The following is an interview with Michel Hockx, author of Internet Literature in China. You can follow Michael Hockx on Twitter at @mhockx
Question: What in particular struck your interest in Chinese Internet literature that prompted you to begin researching for a book?
Michael Hockx: I was struck by the fact that there was a nationwide debate among scholars and critics in China in the year 2000 about the merits and demerits of Internet literature. The phenomenon was taken extremely seriously. Around the same time I also noticed that collections of online work were starting to come out in print. They often ended up in separate sections of bookstores marked “Internet literature.” I realized this was a new type of literature in the making and I got curious.
Q: You mention the “Great Firewall” and the misconceptions western countries have of Internet censorship in China. To what extent are Internet behaviors in China similar to, let’s say in the US? Are they as different, in terms of freedom, as Americans like to believe?
M: They are similar in the sense that the vast majority of Chinese people also use the Internet for entertainment, social media, and shopping. Most people are rarely confronted with censorship since they simply have no interest in using the Internet for politically sensitive purposes. What they do notice and what does annoy them is that the “Great Firewall” sometimes prevents them from accessing certain foreign sites, especially Facebook and Youtube. In the course of my research I once came across an official Chinese statistic showing that Youtube was in the Top 30 of most frequently visited sites in China—even though it is blocked! Lots of people go around the Firewall in order to access it.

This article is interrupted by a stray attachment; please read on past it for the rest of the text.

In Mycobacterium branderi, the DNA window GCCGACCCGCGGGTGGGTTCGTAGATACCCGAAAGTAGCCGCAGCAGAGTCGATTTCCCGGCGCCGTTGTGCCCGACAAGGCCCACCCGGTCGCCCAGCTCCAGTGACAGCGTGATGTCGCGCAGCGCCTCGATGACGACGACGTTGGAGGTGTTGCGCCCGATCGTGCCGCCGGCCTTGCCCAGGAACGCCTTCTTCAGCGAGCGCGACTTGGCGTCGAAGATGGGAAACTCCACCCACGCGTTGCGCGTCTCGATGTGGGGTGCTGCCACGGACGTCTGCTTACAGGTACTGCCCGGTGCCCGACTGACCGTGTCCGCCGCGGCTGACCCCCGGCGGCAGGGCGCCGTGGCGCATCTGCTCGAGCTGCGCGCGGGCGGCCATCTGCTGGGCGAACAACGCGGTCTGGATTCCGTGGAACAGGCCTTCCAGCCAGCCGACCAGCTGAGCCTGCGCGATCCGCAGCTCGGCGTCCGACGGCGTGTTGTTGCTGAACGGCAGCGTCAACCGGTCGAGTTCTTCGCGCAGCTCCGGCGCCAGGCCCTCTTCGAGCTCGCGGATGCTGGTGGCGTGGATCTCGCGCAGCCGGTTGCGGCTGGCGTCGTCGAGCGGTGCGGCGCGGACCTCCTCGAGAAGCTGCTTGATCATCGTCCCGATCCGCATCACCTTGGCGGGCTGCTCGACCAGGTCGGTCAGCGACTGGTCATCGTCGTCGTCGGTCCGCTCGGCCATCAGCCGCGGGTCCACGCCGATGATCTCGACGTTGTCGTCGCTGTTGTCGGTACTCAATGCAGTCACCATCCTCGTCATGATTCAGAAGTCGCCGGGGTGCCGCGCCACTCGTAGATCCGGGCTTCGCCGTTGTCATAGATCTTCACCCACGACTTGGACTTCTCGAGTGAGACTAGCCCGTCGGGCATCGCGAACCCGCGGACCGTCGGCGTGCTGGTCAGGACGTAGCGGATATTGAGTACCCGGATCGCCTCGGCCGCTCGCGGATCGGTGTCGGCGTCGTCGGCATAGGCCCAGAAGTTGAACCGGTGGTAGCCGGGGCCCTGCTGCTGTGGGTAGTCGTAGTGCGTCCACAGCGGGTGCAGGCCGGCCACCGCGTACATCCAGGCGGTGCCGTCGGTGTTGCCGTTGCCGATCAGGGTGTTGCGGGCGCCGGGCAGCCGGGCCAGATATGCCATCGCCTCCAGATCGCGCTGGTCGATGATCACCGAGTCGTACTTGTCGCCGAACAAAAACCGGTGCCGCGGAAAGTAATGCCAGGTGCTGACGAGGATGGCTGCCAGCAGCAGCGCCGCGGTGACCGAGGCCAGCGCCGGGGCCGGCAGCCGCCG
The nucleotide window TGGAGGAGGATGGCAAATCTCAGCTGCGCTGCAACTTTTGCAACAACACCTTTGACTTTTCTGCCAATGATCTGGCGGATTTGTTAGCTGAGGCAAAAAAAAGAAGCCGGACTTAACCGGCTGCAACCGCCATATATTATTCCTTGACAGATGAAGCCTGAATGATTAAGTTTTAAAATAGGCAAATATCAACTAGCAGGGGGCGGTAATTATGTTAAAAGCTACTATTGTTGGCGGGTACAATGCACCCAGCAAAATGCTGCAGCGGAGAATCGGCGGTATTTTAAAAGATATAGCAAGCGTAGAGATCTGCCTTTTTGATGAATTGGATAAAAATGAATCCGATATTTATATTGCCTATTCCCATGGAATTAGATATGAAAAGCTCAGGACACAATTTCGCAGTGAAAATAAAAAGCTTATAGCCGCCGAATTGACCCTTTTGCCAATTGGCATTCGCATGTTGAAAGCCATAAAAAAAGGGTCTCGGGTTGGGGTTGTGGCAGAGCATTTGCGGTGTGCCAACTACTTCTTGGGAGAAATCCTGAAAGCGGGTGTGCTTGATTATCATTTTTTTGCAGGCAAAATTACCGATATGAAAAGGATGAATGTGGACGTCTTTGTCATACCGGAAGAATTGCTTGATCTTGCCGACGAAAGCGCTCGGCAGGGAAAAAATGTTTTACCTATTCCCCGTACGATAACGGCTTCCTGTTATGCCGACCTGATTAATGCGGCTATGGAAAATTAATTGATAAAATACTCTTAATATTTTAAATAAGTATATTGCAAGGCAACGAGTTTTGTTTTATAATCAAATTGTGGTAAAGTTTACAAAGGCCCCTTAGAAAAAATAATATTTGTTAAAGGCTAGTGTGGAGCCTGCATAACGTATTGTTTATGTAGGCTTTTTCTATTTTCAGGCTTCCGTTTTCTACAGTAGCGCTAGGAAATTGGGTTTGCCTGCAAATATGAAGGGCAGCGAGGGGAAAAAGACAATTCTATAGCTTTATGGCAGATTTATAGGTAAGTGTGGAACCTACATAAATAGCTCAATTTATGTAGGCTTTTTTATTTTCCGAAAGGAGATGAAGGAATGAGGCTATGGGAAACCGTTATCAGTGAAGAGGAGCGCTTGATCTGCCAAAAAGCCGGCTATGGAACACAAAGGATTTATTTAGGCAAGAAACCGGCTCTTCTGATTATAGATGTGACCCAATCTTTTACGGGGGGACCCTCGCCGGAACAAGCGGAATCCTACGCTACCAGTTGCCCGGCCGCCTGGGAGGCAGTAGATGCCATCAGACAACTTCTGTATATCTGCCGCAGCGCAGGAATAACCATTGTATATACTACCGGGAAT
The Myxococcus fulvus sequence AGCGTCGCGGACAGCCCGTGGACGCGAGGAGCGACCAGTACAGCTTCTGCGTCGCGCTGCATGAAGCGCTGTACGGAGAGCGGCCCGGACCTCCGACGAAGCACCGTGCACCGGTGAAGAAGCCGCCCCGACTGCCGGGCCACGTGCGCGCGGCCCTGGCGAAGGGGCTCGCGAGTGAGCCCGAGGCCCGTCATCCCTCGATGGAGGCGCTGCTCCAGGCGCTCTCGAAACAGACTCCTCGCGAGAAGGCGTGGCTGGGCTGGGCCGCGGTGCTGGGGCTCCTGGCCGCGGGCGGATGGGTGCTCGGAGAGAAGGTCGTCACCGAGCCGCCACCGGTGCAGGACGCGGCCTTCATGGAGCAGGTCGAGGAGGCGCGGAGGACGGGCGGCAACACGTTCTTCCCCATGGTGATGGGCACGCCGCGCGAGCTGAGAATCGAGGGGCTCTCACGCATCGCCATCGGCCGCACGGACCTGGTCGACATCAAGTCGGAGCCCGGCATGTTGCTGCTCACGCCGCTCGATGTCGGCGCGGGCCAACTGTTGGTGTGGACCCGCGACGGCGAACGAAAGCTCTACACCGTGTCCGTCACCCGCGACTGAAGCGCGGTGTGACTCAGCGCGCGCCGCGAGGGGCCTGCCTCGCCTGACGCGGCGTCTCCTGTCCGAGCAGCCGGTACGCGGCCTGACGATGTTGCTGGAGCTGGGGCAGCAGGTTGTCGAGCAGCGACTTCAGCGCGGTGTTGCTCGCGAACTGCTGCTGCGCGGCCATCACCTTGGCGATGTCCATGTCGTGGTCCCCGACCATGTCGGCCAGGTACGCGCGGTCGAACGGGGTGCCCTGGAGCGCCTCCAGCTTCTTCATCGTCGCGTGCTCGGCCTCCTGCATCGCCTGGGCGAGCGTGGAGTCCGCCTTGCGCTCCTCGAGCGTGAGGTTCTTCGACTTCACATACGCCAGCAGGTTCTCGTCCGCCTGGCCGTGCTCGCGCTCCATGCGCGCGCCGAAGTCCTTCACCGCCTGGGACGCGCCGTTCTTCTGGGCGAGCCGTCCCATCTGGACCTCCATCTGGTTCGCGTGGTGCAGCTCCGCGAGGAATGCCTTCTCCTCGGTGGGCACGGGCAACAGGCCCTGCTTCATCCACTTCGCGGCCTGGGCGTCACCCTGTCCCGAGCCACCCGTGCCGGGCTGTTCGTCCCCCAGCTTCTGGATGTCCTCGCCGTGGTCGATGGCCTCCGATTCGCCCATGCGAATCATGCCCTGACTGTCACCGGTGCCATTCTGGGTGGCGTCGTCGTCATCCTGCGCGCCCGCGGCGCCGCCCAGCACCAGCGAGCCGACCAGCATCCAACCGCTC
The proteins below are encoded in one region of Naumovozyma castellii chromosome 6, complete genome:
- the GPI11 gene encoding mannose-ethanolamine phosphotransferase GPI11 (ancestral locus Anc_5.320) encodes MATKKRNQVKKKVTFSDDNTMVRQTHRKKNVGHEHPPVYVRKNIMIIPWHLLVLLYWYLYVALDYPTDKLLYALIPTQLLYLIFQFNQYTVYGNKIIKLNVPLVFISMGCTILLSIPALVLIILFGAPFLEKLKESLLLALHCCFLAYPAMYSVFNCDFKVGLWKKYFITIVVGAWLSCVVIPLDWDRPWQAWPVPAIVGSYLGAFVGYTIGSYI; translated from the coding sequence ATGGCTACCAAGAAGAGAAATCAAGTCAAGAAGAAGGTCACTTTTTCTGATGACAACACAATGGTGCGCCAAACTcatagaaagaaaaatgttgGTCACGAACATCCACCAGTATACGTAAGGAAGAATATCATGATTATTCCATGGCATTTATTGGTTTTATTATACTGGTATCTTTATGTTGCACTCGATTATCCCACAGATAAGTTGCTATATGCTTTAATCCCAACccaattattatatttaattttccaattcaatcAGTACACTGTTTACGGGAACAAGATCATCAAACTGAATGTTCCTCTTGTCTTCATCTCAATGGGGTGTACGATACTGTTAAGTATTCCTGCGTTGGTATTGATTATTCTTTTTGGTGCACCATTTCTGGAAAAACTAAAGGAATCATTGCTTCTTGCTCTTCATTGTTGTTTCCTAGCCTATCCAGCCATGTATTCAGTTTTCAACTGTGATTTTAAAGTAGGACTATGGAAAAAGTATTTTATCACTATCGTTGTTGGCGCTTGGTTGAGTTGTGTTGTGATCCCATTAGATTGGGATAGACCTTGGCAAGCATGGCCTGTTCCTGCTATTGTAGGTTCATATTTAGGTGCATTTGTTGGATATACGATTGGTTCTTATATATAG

Q: Was there anything that surprised you while researching for this book?
MH: Lots of things surprised me. The nice surprises were the discovery of really interesting work that nobody had really studied before, such as the wonderful fiction website called Black and Blue, and the work by the mysterious online poet Datui. What also surprised me was that, over the years as my research progressed, more and more people I talked to in China started to associate Internet literature specifically with popular genre fiction. The popular genre fiction boom online has really been the greatest success story and has really challenged the Chinese state-regulated publishing system.
Q: You write that the Central Committee of the Chinese Communist Party evaluates and attempts to regulate the state of China’s contemporary culture based on qualities such as importance and perceived quality, quiet possibly being responsible for the slowing of the online literature trend. To what extent should “low” culture on the Internet be discouraged? Or to what extent should it be embraced?